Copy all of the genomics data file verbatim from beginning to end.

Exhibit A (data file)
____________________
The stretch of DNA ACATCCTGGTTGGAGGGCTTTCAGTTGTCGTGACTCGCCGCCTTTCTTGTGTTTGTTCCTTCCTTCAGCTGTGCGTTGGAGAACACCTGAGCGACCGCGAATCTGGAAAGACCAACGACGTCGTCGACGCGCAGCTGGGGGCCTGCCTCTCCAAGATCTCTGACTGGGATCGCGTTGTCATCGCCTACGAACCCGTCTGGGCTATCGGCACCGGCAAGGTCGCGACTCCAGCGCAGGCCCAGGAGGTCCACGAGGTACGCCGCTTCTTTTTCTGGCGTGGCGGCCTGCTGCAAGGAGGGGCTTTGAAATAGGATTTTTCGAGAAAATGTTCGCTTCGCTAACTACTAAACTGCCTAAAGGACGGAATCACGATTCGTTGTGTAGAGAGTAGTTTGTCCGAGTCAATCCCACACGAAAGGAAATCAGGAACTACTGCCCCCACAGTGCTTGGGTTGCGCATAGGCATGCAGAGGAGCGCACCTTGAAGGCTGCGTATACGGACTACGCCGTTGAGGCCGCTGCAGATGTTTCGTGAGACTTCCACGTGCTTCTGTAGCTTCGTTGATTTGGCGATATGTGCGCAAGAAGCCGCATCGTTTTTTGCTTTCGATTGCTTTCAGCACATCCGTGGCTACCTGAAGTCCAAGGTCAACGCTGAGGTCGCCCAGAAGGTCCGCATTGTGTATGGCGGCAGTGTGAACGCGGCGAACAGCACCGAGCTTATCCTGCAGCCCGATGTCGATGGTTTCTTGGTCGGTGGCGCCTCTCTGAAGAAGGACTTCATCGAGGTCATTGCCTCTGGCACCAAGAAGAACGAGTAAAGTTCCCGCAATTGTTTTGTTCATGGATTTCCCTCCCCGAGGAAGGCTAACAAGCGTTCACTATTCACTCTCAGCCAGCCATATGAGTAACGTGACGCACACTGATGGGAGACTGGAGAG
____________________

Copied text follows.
The stretch of DNA ACATCCTGGTTGGAGGGCTTTCAGTTGTCGTGACTCGCCGCCTTTCTTGTGTTTGTTCCTTCCTTCAGCTGTGCGTTGGAGAACACCTGAGCGACCGCGAATCTGGAAAGACCAACGACGTCGTCGACGCGCAGCTGGGGGCCTGCCTCTCCAAGATCTCTGACTGGGATCGCGTTGTCATCGCCTACGAACCCGTCTGGGCTATCGGCACCGGCAAGGTCGCGACTCCAGCGCAGGCCCAGGAGGTCCACGAGGTACGCCGCTTCTTTTTCTGGCGTGGCGGCCTGCTGCAAGGAGGGGCTTTGAAATAGGATTTTTCGAGAAAATGTTCGCTTCGCTAACTACTAAACTGCCTAAAGGACGGAATCACGATTCGTTGTGTAGAGAGTAGTTTGTCCGAGTCAATCCCACACGAAAGGAAATCAGGAACTACTGCCCCCACAGTGCTTGGGTTGCGCATAGGCATGCAGAGGAGCGCACCTTGAAGGCTGCGTATACGGACTACGCCGTTGAGGCCGCTGCAGATGTTTCGTGAGACTTCCACGTGCTTCTGTAGCTTCGTTGATTTGGCGATATGTGCGCAAGAAGCCGCATCGTTTTTTGCTTTCGATTGCTTTCAGCACATCCGTGGCTACCTGAAGTCCAAGGTCAACGCTGAGGTCGCCCAGAAGGTCCGCATTGTGTATGGCGGCAGTGTGAACGCGGCGAACAGCACCGAGCTTATCCTGCAGCCCGATGTCGATGGTTTCTTGGTCGGTGGCGCCTCTCTGAAGAAGGACTTCATCGAGGTCATTGCCTCTGGCACCAAGAAGAACGAGTAAAGTTCCCGCAATTGTTTTGTTCATGGATTTCCCTCCCCGAGGAAGGCTAACAAGCGTTCACTATTCACTCTCAGCCAGCCATATGAGTAACGTGACGCACACTGATGGGAGACTGGAGAG